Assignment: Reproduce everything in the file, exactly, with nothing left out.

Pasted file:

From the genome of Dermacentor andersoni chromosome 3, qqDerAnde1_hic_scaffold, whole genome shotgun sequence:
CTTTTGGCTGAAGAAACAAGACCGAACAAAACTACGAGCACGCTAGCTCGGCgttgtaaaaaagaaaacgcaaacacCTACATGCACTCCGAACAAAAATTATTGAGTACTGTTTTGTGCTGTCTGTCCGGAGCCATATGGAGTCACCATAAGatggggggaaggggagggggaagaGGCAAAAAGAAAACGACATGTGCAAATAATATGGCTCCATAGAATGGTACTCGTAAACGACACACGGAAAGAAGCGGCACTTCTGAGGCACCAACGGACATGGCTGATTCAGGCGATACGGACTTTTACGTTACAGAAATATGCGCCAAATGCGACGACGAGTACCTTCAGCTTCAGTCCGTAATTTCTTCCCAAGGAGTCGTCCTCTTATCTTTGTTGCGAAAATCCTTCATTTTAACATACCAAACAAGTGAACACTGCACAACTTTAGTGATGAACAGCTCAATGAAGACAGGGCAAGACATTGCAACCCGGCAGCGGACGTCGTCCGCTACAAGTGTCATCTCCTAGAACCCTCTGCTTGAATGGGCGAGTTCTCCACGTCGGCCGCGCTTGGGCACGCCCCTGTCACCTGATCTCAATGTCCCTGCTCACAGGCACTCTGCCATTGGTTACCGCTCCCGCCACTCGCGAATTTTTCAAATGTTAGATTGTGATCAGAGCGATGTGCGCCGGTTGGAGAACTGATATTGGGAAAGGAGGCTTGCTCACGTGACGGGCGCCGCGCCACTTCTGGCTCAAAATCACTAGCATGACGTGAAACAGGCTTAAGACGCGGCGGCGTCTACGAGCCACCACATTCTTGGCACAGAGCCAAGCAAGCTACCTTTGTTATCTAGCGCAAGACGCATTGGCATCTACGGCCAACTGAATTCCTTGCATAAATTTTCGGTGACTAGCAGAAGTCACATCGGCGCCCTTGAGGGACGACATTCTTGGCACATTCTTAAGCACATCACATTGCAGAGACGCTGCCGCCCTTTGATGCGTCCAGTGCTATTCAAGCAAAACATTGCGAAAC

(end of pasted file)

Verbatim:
From the genome of Dermacentor andersoni chromosome 3, qqDerAnde1_hic_scaffold, whole genome shotgun sequence:
CTTTTGGCTGAAGAAACAAGACCGAACAAAACTACGAGCACGCTAGCTCGGCgttgtaaaaaagaaaacgcaaacacCTACATGCACTCCGAACAAAAATTATTGAGTACTGTTTTGTGCTGTCTGTCCGGAGCCATATGGAGTCACCATAAGatggggggaaggggagggggaagaGGCAAAAAGAAAACGACATGTGCAAATAATATGGCTCCATAGAATGGTACTCGTAAACGACACACGGAAAGAAGCGGCACTTCTGAGGCACCAACGGACATGGCTGATTCAGGCGATACGGACTTTTACGTTACAGAAATATGCGCCAAATGCGACGACGAGTACCTTCAGCTTCAGTCCGTAATTTCTTCCCAAGGAGTCGTCCTCTTATCTTTGTTGCGAAAATCCTTCATTTTAACATACCAAACAAGTGAACACTGCACAACTTTAGTGATGAACAGCTCAATGAAGACAGGGCAAGACATTGCAACCCGGCAGCGGACGTCGTCCGCTACAAGTGTCATCTCCTAGAACCCTCTGCTTGAATGGGCGAGTTCTCCACGTCGGCCGCGCTTGGGCACGCCCCTGTCACCTGATCTCAATGTCCCTGCTCACAGGCACTCTGCCATTGGTTACCGCTCCCGCCACTCGCGAATTTTTCAAATGTTAGATTGTGATCAGAGCGATGTGCGCCGGTTGGAGAACTGATATTGGGAAAGGAGGCTTGCTCACGTGACGGGCGCCGCGCCACTTCTGGCTCAAAATCACTAGCATGACGTGAAACAGGCTTAAGACGCGGCGGCGTCTACGAGCCACCACATTCTTGGCACAGAGCCAAGCAAGCTACCTTTGTTATCTAGCGCAAGACGCATTGGCATCTACGGCCAACTGAATTCCTTGCATAAATTTTCGGTGACTAGCAGAAGTCACATCGGCGCCCTTGAGGGACGACATTCTTGGCACATTCTTAAGCACATCACATTGCAGAGACGCTGCCGCCCTTTGATGCGTCCAGTGCTATTCAAGCAAAACATTGCGAAAC